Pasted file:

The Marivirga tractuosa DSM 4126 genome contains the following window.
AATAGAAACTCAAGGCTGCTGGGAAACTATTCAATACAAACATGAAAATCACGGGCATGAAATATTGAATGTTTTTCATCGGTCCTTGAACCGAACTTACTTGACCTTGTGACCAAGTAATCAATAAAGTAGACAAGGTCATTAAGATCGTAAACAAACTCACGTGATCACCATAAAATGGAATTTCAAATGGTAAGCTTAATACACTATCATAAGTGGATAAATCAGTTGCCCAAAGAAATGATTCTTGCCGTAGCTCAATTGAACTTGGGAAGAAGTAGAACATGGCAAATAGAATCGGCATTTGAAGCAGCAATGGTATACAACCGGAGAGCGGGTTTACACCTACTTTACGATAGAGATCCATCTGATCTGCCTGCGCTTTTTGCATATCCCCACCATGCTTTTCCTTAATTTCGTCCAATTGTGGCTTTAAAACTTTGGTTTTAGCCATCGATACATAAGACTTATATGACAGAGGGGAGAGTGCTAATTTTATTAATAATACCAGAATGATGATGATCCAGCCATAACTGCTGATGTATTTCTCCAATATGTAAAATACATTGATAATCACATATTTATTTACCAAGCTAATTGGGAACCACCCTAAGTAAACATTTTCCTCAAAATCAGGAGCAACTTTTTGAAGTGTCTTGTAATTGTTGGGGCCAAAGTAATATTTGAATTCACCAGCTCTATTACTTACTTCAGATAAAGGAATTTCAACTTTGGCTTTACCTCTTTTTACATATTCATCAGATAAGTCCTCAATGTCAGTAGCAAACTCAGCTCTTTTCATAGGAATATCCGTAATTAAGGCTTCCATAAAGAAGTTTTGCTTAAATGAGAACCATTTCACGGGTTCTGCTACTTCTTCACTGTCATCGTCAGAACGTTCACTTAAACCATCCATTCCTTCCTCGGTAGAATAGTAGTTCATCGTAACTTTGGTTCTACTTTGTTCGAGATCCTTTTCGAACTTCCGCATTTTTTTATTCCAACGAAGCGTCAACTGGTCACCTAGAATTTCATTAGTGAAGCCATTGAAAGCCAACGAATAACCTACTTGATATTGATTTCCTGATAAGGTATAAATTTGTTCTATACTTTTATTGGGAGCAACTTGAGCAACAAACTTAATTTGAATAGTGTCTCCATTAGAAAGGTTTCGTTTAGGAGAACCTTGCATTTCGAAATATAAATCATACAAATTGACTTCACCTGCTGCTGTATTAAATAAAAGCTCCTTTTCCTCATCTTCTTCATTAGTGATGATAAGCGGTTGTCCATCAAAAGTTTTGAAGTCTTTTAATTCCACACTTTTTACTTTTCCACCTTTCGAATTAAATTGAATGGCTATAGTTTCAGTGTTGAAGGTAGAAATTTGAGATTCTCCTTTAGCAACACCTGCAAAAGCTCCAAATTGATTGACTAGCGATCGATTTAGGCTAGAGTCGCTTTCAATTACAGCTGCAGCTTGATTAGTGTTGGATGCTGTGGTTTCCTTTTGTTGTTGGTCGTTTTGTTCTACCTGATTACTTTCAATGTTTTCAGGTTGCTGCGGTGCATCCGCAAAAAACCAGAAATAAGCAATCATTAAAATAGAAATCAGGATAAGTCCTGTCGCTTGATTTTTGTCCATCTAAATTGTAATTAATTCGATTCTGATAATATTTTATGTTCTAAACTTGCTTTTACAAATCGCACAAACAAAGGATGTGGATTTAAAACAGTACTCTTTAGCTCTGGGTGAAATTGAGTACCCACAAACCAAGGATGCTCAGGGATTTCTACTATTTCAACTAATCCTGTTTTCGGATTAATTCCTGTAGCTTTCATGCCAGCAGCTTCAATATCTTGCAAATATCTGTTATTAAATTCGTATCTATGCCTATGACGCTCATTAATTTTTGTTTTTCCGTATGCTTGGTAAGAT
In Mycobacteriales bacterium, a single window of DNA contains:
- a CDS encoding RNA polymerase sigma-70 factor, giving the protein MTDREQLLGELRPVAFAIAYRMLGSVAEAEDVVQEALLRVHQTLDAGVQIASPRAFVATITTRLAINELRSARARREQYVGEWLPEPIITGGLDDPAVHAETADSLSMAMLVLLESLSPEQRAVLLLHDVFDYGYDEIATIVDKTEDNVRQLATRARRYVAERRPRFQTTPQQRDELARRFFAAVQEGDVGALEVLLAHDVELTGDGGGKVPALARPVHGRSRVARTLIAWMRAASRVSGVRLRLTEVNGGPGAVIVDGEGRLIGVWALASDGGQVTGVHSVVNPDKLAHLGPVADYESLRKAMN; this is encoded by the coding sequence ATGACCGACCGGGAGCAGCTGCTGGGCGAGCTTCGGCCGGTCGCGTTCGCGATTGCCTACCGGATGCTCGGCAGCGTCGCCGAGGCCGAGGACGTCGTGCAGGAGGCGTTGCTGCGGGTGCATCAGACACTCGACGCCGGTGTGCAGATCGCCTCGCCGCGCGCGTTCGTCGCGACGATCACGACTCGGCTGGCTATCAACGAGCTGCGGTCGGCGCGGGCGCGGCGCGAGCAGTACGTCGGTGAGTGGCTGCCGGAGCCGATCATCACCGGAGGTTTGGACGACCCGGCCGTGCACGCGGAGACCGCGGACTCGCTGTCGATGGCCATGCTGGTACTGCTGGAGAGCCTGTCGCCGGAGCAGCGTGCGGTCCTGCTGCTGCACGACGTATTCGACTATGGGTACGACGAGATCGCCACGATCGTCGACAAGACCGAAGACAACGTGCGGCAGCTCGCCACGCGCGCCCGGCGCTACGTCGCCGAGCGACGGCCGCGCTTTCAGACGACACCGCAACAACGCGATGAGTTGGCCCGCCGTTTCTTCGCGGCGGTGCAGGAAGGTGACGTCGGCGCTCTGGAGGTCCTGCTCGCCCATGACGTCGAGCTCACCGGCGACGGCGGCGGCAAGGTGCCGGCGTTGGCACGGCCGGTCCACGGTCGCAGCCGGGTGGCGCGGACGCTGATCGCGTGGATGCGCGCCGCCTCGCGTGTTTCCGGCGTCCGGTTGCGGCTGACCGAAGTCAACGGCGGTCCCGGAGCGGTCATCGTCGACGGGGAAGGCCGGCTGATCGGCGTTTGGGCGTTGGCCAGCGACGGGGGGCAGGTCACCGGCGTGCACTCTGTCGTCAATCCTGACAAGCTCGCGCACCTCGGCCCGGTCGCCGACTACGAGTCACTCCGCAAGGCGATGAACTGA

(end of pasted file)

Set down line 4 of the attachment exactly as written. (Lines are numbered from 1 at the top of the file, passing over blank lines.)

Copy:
- a CDS encoding RNA polymerase sigma-70 factor, giving the protein MTDREQLLGELRPVAFAIAYRMLGSVAEAEDVVQEALLRVHQTLDAGVQIASPRAFVATITTRLAINELRSARARREQYVGEWLPEPIITGGLDDPAVHAETADSLSMAMLVLLESLSPEQRAVLLLHDVFDYGYDEIATIVDKTEDNVRQLATRARRYVAERRPRFQTTPQQRDELARRFFAAVQEGDVGALEVLLAHDVELTGDGGGKVPALARPVHGRSRVARTLIAWMRAASRVSGVRLRLTEVNGGPGAVIVDGEGRLIGVWALASDGGQVTGVHSVVNPDKLAHLGPVADYESLRKAMN; this is encoded by the coding sequence ATGACCGACCGGGAGCAGCTGCTGGGCGAGCTTCGGCCGGTCGCGTTCGCGATTGCCTACCGGATGCTCGGCAGCGTCGCCGAGGCCGAGGACGTCGTGCAGGAGGCGTTGCTGCGGGTGCATCAGACACTCGACGCCGGTGTGCAGATCGCCTCGCCGCGCGCGTTCGTCGCGACGATCACGACTCGGCTGGCTATCAACGAGCTGCGGTCGGCGCGGGCGCGGCGCGAGCAGTACGTCGGTGAGTGGCTGCCGGAGCCGATCATCACCGGAGGTTTGGACGACCCGGCCGTGCACGCGGAGACCGCGGACTCGCTGTCGATGGCCATGCTGGTACTGCTGGAGAGCCTGTCGCCGGAGCAGCGTGCGGTCCTGCTGCTGCACGACGTATTCGACTATGGGTACGACGAGATCGCCACGATCGTCGACAAGACCGAAGACAACGTGCGGCAGCTCGCCACGCGCGCCCGGCGCTACGTCGCCGAGCGACGGCCGCGCTTTCAGACGACACCGCAACAACGCGATGAGTTGGCCCGCCGTTTCTTCGCGGCGGTGCAGGAAGGTGACGTCGGCGCTCTGGAGGTCCTGCTCGCCCATGACGTCGAGCTCACCGGCGACGGCGGCGGCAAGGTGCCGGCGTTGGCACGGCCGGTCCACGGTCGCAGCCGGGTGGCGCGGACGCTGATCGCGTGGATGCGCGCCGCCTCGCGTGTTTCCGGCGTCCGGTTGCGGCTGACCGAAGTCAACGGCGGTCCCGGAGCGGTCATCGTCGACGGGGAAGGCCGGCTGATCGGCGTTTGGGCGTTGGCCAGCGACGGGGGGCAGGTCACCGGCGTGCACTCTGTCGTCAATCCTGACAAGCTCGCGCACCTCGGCCCGGTCGCCGACTACGAGTCACTCCGCAAGGCGATGAACTGA